Right from the outset I need to set the record straight on something: Intelligent Design is the silliest bit of new-speak I have ever encountered. Whether or not there is a prime motivator is of no interest to scientists. It is entirely possible that an intelligent force did put the universe in motion,that is not something science can answer, nor is it something scientists would claim it could.
What they can claim is a fair amount of understanding of what unfolded once the universe was set in motion, and roughly how far back that was. I’ll give you a hint: it was not 12,000 years ago. Why some people insist on that particular number is beyond me. I get how they came about it, vaguely, I just don’t get why they get caught up on it. Can’t your faith allow for some gaps in the details? Strike that, I know it can. After all we are talking about people who believe contradictory versions of the same events (you know, Luke and Matthew should have had an editing session.)
Really though, I don’t care what you chose to believe. I only get upset when you try to force those beliefs on others and threaten society’s general well being. That is what happens when you try to force Creationism (seriously, I’m standing firm with this) into a science class. Leave it in social studies to teach that some people believe the universe is 12,000 years old and that it was created, all as we see it now, minus mankind’s influence since then, in six days. That’s fine, maybe even important, because those people have had an influence on just about every society currently in existence. It does not, however, belong in a science class.
Science is about testing ideas about how the universe works. You can’t test Creationism, pure and simple. Evolution has been tested, over and over. It is the best explanation for how life came to be in the form it is now. It relies on multiple disciplines and discussing it allows for students to learn about all of those. It allows for the opportunity to develop the skills you might need if you want to go into a field where the scientific method is essential, most notably medicine.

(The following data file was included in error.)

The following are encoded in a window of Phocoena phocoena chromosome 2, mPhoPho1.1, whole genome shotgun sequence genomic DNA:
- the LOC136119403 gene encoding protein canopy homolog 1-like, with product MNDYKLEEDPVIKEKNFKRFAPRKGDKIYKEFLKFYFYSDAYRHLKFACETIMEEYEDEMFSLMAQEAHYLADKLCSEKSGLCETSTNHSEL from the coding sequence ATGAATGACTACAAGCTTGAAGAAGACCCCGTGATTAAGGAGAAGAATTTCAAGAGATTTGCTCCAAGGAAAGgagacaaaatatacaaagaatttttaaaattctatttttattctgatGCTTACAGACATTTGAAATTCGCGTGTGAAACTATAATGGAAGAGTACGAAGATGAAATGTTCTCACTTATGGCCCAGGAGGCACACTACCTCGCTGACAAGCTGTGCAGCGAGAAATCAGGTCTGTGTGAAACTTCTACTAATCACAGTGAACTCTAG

Which brings to mind the most obvious harm done by wanting to shoe horn Creationism into a science class and refute evolution. By undermining the teaching of the scientific method, you are making it that much harder to train the next generation of engineers, doctors, meteorologists, nurses, and chemists. I’ve heard the argument from the anti choice side of the abortion debate that an aborted “baby” could have been the one to cure cancer. That requires one hell of an assumption. What I find particularly curious is that these people also fall down on the side that would almost guarantee we never find a cure for cancer by making sure the next generation does not have the know how to do it.
Again, believe what you will, even if you hurt yourself doing it (though I’d prefer you didn’t.) When, however, you make the world a less certain place by impeding learning I have to take a stand, for myself, for the people I love and for the greater good of all mankind.